In this Skylar Spotlight, we talked with Kashmiri (Kash) Mittal, a 71-year-old chemistry professor, husband, father and grandfather from New York. He experienced his first heart attack 12 years ago, at the age of 59, but still remembers it very vividly.
Skylar: Tell us about the events that led up to the heart attack
Kash: During December 2004, I went to my cardiologist for a routine check-up. He did an EKG (electrocardiogram) and conducted a stress test and a nuclear test and told me everything was O.K. and I had the heart of a horse (just kidding). In other words, he have me a clean bill of health as far as my heart was concerned. So I was very elated.
On March 1, 2005, I went to Indianapolis to teach a 2-day course in a company. I checked in the hotel around 11:30 PM. I got up in the morning, took a shower and I felt a little squeamish. I am diabetic so I had a banana and I thought this banana on an empty stomach caused this stomach sensation. I HAD ABSOLUTELY NO PAIN. Then my host called me from the lobby telling me he was waiting for me in the lobby and I told him I was putting on my tie (I never give a lecture without a tie, this is my religion) and should be in the lobby in a minute.
I took the elevator, went down and I was feeling O.K. Then all of a sudden, I have no idea what happened and I heard a lot of noise. Apparently EMS arrived and there were lots of people as it happened in the morning at around 8:00 AM and many people were checking out.
Skylar: What was the experience of a heart attack like? What were you thinking and feeling?
Kash: The only thing I remember is that someone was asking me “Who is authorized to make decisions on your behalf?” I remember saying: “Dr. Gupta (my host).” Once they took me to the Heart Center, I was knocked out. Later, Dr. Gupta told me it took 5-6 hours for the operation and he was with me all the time. My five arteries were blocked so the surgeon had to do a quintuple-bypass. Looks like my whole plumbing when awry and I should have called the Roto-rooter.
I was told that people generally have shoulder pain if they are having a heart attack but I felt NO SHOULDER PAIN. So once I came out of anesthesia, I was nagged by the question of how and why it happened. Of course I was terrified and was thinking of my family.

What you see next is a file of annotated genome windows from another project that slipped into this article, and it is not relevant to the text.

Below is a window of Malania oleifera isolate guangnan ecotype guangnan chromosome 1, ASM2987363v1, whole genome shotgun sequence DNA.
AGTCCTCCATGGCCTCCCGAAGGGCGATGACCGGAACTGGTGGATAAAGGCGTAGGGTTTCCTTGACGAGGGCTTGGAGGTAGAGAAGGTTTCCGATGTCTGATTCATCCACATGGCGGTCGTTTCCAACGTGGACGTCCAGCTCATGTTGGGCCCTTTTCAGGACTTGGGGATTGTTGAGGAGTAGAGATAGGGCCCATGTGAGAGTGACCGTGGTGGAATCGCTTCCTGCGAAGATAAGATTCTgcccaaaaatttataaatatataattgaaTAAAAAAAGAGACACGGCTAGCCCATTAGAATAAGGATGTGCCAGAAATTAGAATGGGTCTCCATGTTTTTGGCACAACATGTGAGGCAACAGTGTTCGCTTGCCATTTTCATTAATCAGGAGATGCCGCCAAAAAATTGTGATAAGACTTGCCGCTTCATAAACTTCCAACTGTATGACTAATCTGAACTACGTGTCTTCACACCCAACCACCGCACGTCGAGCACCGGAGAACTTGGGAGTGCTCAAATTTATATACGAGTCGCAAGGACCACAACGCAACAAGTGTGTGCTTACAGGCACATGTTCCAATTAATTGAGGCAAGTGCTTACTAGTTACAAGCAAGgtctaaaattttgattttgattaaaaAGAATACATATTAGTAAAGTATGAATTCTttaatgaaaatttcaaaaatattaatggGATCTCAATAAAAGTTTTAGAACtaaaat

I went to my cardiologist and asked “You had told me in December that my heart was O.K, so what happened in two months and caused the heart attack?” He told me that the normal tests (stress and nuclear) the doctors conduct are not very reliable as they can detect only if the blockage is more than 70%. According to my cardiologist what happened is that, when I went to him, the blockage was less than 70% and in the interim (the two months) plaque deposit ruptured and blocked the arteries.
Skylar: How long was the recovery period and what did it involve?
Kash: I believe in the adage: “If you stay active, you recover sooner.” As I was not allowed to fly, we rented a van and I was sleeping all the way from Indianapolis to my home in Upstate New York. Oddly enough, I asked my son to drop of first in my office. Some people thought I was nuts. I stayed in the office for a couple of hours and then I went home. I 2-3 days, I started driving and would come to the office for a few hours. The total recovery time was 3-4 weeks. However, i felt pain while taking showers as hey had cut my rib cage.
Skylar: What kind of precautions for heart attacks and other cardiac issues did you take before?
Kash: I really did not know that I would be having a heart attack, so I did not take any precautions. Frankly, I did not feel the need for any precautions nor did anybody (including my cardiologist) tell me to take any precautions.
Skylar: What kind of precautions do you take now?
Kash: Now, I really do not take any particular precautions, except taking certain medications as prescribed by my cardiologist. I feel fine except that I feel shortness of breath if I am walking fast or climbing stairs. Also I cannot carry heavy weight, particularly going upstairs. Otherwise, I can perform all my daily duties. I [also] tell this to everyone that you can have a heart attack WITHOUT any shoulder pain.
The tests Kash got when he visited his cardiologist were unable to detect the plaques that began to block his arteries. Without that information, he was unable to anticipate needing to prepare for a heart attack. Most importantly, during the moments before the heart attack, he never experienced any defining symptoms until it was too late to call for help on his own. This is where Skylar comes into play.